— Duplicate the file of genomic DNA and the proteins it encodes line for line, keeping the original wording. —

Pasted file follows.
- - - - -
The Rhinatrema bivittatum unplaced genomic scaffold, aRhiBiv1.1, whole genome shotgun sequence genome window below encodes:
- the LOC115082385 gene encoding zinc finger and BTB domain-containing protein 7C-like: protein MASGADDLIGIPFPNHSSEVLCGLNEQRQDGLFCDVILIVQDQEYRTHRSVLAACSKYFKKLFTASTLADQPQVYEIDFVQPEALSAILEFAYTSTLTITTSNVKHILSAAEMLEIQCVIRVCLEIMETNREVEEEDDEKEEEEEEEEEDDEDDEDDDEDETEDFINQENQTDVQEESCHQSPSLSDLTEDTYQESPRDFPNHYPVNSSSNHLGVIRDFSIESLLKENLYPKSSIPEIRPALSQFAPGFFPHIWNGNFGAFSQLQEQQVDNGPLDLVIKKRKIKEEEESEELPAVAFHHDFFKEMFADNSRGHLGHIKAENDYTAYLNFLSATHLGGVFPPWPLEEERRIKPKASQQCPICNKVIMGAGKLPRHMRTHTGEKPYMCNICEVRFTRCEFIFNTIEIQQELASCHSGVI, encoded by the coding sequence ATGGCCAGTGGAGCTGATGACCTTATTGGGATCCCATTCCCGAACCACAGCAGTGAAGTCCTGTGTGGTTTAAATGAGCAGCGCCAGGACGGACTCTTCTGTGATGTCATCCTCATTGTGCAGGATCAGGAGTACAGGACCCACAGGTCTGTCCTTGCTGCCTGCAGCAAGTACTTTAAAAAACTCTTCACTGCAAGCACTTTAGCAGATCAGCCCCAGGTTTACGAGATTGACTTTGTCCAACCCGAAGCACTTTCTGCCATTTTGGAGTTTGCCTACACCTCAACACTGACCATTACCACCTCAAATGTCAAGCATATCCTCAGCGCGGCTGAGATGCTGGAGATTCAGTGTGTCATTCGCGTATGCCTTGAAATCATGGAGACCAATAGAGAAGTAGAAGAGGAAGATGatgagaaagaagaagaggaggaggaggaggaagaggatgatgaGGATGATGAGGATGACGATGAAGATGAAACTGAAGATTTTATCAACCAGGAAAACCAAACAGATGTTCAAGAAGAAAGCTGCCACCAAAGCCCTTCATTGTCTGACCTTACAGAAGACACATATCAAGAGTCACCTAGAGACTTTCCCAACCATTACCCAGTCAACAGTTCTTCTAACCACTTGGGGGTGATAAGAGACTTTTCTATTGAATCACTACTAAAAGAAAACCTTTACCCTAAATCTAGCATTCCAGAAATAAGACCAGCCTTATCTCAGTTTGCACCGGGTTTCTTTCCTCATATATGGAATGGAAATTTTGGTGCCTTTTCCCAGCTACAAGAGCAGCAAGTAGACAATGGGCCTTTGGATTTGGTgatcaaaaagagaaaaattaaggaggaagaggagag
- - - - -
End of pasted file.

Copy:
The Rhinatrema bivittatum unplaced genomic scaffold, aRhiBiv1.1, whole genome shotgun sequence genome window below encodes:
- the LOC115082385 gene encoding zinc finger and BTB domain-containing protein 7C-like: protein MASGADDLIGIPFPNHSSEVLCGLNEQRQDGLFCDVILIVQDQEYRTHRSVLAACSKYFKKLFTASTLADQPQVYEIDFVQPEALSAILEFAYTSTLTITTSNVKHILSAAEMLEIQCVIRVCLEIMETNREVEEEDDEKEEEEEEEEEDDEDDEDDDEDETEDFINQENQTDVQEESCHQSPSLSDLTEDTYQESPRDFPNHYPVNSSSNHLGVIRDFSIESLLKENLYPKSSIPEIRPALSQFAPGFFPHIWNGNFGAFSQLQEQQVDNGPLDLVIKKRKIKEEEESEELPAVAFHHDFFKEMFADNSRGHLGHIKAENDYTAYLNFLSATHLGGVFPPWPLEEERRIKPKASQQCPICNKVIMGAGKLPRHMRTHTGEKPYMCNICEVRFTRCEFIFNTIEIQQELASCHSGVI, encoded by the coding sequence ATGGCCAGTGGAGCTGATGACCTTATTGGGATCCCATTCCCGAACCACAGCAGTGAAGTCCTGTGTGGTTTAAATGAGCAGCGCCAGGACGGACTCTTCTGTGATGTCATCCTCATTGTGCAGGATCAGGAGTACAGGACCCACAGGTCTGTCCTTGCTGCCTGCAGCAAGTACTTTAAAAAACTCTTCACTGCAAGCACTTTAGCAGATCAGCCCCAGGTTTACGAGATTGACTTTGTCCAACCCGAAGCACTTTCTGCCATTTTGGAGTTTGCCTACACCTCAACACTGACCATTACCACCTCAAATGTCAAGCATATCCTCAGCGCGGCTGAGATGCTGGAGATTCAGTGTGTCATTCGCGTATGCCTTGAAATCATGGAGACCAATAGAGAAGTAGAAGAGGAAGATGatgagaaagaagaagaggaggaggaggaggaagaggatgatgaGGATGATGAGGATGACGATGAAGATGAAACTGAAGATTTTATCAACCAGGAAAACCAAACAGATGTTCAAGAAGAAAGCTGCCACCAAAGCCCTTCATTGTCTGACCTTACAGAAGACACATATCAAGAGTCACCTAGAGACTTTCCCAACCATTACCCAGTCAACAGTTCTTCTAACCACTTGGGGGTGATAAGAGACTTTTCTATTGAATCACTACTAAAAGAAAACCTTTACCCTAAATCTAGCATTCCAGAAATAAGACCAGCCTTATCTCAGTTTGCACCGGGTTTCTTTCCTCATATATGGAATGGAAATTTTGGTGCCTTTTCCCAGCTACAAGAGCAGCAAGTAGACAATGGGCCTTTGGATTTGGTgatcaaaaagagaaaaattaaggaggaagaggagag